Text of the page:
Numerous studies have cited increases in winter precipitation and temperatures in California over the past half-century (Groisman and others, 2001; Lund and others, 2001). Change has been greatest in the southeastern section of the study area, where temperature has increased >3˚C and total winter precipitation has doubled at multiple stations. In agreement with observed trends in the Pacific Northwest, winter precipitation has decreased in extreme northwestern California (Mote, 2003b).

The correlation coefficient between winter precipitation and SWE averages 0.72 and is as high as 0.91. This positive correlation is significant at the 0.05 level for nearly every SWE time series. The correlation is strongest in the southern Sierra Nevada and in the northwestern coastal mountains. Mean winter temperature is significantly anticorrelated with low- and mid-elevation SWE time series in the central Sierra Nevada and the northwest corner, with a correlation coefficient ranging down to –0.55 and averaging –0.29 across all of the study area. Consistent with observations from the Rocky Mountains, we observe a low correlation between mean winter temperature and SWE at high elevations because these stations are above the freezing altitude for much of the winter and would be insensitive to temperature variations (Mote, 2003a).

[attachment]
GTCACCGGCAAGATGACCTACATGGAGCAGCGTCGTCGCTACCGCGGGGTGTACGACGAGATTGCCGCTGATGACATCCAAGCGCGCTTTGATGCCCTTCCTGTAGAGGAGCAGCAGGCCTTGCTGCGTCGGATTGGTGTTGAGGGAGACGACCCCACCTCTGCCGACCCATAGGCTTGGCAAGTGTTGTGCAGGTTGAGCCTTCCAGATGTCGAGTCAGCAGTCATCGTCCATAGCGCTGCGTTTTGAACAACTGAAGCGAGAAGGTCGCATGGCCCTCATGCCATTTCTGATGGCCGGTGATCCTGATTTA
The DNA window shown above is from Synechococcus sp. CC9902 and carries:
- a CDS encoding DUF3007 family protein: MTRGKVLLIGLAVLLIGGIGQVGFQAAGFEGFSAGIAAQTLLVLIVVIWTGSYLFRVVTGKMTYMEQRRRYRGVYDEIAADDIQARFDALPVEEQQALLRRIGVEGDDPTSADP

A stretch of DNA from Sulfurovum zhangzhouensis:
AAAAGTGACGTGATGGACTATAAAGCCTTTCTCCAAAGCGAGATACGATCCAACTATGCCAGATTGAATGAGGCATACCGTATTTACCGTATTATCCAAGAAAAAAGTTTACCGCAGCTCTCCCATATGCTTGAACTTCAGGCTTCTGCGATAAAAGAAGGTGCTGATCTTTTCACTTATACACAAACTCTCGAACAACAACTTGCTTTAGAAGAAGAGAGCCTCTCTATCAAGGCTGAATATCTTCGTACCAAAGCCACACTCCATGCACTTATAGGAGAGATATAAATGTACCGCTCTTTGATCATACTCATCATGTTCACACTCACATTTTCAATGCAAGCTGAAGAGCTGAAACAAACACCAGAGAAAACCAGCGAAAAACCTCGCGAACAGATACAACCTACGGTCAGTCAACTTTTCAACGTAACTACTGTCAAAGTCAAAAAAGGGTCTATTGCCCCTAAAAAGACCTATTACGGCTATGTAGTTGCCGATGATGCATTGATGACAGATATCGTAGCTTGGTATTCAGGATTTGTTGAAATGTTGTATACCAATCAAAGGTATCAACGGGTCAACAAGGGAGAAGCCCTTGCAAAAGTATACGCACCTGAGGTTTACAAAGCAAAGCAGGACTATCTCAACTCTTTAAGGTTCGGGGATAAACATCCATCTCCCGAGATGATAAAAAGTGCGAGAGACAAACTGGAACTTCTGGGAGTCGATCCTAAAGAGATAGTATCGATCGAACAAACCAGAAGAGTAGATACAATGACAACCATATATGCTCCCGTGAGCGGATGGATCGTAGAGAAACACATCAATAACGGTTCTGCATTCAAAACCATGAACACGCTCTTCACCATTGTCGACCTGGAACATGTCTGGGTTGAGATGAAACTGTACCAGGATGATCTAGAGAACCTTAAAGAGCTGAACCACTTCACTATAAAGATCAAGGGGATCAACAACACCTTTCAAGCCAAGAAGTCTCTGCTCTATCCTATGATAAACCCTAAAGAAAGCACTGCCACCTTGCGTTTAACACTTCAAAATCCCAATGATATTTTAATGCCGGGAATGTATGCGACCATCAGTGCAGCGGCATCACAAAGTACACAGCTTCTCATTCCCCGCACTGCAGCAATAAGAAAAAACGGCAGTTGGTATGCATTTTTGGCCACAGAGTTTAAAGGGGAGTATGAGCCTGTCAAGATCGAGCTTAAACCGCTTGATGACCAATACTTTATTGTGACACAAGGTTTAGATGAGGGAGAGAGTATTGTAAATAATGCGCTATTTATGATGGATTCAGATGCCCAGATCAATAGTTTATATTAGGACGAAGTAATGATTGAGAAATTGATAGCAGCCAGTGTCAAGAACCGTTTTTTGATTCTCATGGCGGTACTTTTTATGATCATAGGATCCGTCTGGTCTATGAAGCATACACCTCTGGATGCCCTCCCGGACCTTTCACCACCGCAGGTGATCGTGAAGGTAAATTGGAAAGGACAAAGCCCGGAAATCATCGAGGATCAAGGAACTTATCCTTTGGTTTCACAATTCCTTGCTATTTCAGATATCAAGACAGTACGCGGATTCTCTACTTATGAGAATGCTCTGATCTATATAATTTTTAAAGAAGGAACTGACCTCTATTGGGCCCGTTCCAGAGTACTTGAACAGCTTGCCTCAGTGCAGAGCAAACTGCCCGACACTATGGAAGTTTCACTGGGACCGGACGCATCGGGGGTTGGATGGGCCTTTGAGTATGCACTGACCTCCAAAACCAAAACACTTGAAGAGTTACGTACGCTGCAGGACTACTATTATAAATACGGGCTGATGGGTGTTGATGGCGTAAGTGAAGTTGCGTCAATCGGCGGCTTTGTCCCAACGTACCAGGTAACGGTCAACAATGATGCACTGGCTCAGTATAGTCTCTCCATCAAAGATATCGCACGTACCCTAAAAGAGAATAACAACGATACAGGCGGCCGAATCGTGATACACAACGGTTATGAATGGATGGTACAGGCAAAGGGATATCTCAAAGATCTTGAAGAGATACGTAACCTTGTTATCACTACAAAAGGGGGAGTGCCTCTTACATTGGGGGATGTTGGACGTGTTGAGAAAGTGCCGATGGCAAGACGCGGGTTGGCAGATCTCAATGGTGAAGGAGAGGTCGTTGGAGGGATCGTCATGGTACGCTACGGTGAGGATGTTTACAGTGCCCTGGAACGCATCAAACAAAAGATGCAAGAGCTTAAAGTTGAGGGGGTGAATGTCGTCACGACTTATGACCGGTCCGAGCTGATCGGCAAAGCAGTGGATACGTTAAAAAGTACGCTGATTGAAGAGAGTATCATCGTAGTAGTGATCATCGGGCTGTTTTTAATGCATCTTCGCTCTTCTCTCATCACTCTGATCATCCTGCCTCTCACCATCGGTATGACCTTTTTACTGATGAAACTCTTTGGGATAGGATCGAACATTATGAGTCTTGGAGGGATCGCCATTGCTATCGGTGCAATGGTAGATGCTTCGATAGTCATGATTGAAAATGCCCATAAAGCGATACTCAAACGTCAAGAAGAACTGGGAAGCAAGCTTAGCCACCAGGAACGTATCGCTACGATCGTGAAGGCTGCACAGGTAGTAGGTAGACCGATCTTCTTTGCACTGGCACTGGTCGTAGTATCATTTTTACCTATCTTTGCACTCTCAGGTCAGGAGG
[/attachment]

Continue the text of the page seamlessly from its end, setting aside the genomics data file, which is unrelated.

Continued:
Employing the multiple regression analysis outlined in section 2.3 to assess the possible contributions of trends in winter precipitation and temperature to trends in SWE, we find a distinct contrast between northern and southern halves of the study area (Fig. 3). The southern half of the Sierra Nevada presents a precipitation-dominated regime where trends in precipitation positively contribute, on average, 85% to trends in SWE. The highest elevations show a positive contribution of increasing temperatures to SWE trends, likely due to an increase in warmer, precipitation-bearing storms. In the northern half of the state, increased temperatures dominate the contribution to decreasing SWE trends, accounting for nearly 100% of the total trend in the northern Sierra Nevada. The exceptions to this north–south contrast are in the corners and center of the study area. Both precipitation (positively) and temperature (negatively) contribute significantly to SWE in the northeastern high desert and mid-Sierra Nevada, the later marking the transition zone between the temperature- and precipitation-dominated regimes discussed above.